Private financing of patients: a dubious economic model?


A recent report from NPR and Kaiser Health News highlights how hospitals are partnering with private lenders. They want to offer patient financing, allowing lenders to profit from hospitalized patients. Hospitals have long offered interest-free payment plans for medical bills. These new arrangements involve private banks and specialized financial services companies, offering payment plans that charge interest.

Some of these companies, including AccessOne and MedCredit Financial Services, do provide loans. These are similar to Buy Now, Pay Later (BNPL) in many other industries. Others, like Synchrony, offer CareCredit credit cards that customers can use to pay off medical debt. The general idea is the same: hospitals outsource certain payment plans to third-party companies who make money on the interest they charge. Patients are not required to avail themselves of these options. But those who do are usually short of cash. And they may find it harder to pay the bills with the interest piling up.

Brian Riley, director of credit at Mercator Advisory Group, notes that financial firms specializing in healthcare payments are not new. “Companies like Synchrony have been doing this for years,” he said. “Synchrony operates a successful business that focuses on a wide range of medical services, from hearing aids to dental implants.”

These solutions offer a wide range of services, ranging from those outside of insurance coverage, to elective services, to covering the gap between deductibles and insurance.

Interest rates for medical financing

While interest rates for medical financing are generally lower than a typical credit card, interest can add hundreds or thousands of dollars to medical bills. For example, UNC Medical Center partners with AccessOne to provide debt collection options for patients. Many of AccessOne’s plans have variable interest rates that now charge 13%. The NPR article provides a shocking example of how this level of interest adds up to medical debt: “Someone with a hospital bill of, say, $7,000 who signs up for a five-year financing plan at 13% interest will pay at least $2,500 more to settle this debt.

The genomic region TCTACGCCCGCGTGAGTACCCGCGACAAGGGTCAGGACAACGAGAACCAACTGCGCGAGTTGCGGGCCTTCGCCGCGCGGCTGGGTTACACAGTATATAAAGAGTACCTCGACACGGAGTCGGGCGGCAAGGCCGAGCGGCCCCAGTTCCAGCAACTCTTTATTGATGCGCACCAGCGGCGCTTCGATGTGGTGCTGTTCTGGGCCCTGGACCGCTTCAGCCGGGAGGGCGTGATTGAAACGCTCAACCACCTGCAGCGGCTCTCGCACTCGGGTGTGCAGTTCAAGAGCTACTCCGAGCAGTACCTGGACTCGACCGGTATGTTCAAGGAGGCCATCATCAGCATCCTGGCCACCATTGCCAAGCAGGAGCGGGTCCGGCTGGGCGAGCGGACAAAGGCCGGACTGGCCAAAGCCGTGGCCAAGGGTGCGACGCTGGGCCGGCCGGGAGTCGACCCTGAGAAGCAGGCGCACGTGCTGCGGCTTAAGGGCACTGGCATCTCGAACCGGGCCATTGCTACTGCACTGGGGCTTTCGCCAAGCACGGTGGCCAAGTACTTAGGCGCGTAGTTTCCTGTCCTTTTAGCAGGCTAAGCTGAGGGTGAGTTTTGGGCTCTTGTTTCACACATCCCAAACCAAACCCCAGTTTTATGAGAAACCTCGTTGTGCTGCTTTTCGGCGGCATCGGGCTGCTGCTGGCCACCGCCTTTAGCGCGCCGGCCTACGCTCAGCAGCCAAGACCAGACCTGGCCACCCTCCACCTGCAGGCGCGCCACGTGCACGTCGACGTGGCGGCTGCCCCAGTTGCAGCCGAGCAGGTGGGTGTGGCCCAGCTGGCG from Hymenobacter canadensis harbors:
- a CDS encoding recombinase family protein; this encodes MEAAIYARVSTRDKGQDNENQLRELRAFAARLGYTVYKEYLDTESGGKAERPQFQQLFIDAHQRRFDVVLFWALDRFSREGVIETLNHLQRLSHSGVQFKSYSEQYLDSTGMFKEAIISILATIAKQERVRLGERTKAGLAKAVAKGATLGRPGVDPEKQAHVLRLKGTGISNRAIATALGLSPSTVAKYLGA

According to a Kaiser Family Foundation survey, about 50 million adults have a financing plan to pay a medical or dental bill, a quarter of whom pay interest. That’s 12.5 million Americans paying interest on medical debt.

It is a profitable business:

As Americans are swamped with medical bills, patient financing is now a multibillion-dollar business, with private capital and big banks lined up to cash in when patients and their families can’t pay for care. According to an estimate by research firm IBISWorld, profit margins exceed 29% in the patient financing industry, seven times what is considered a strong hospital margin.

Health Care Lending in the Broader Payments Landscape

The trend for hospitals to offer customers financing through third-party companies is part of a larger trend in financial payment systems, such as BNPL. BNPL allows consumers to finance their purchases at checkout, with a series of micro-payments paid over a period of time. It’s basically a convenient loan option, with a payment plan. In recent years, BNPL has become increasingly popular. According to a report by NerdWallet, in the year ending in

In August 2022, it was used by about 30% of Americans.

BNPL has migrated into every industry, from big box stores to travel, and now, healthcare. But BNPL sometimes does not take into account the financial health of a buyer and can sometimes extend credit to people who cannot actually repay it. On the other hand, BNPL payments that are paid on time are usually interest-free, making them a good option, and more attractive in some cases than some of the medical payment options discussed earlier.


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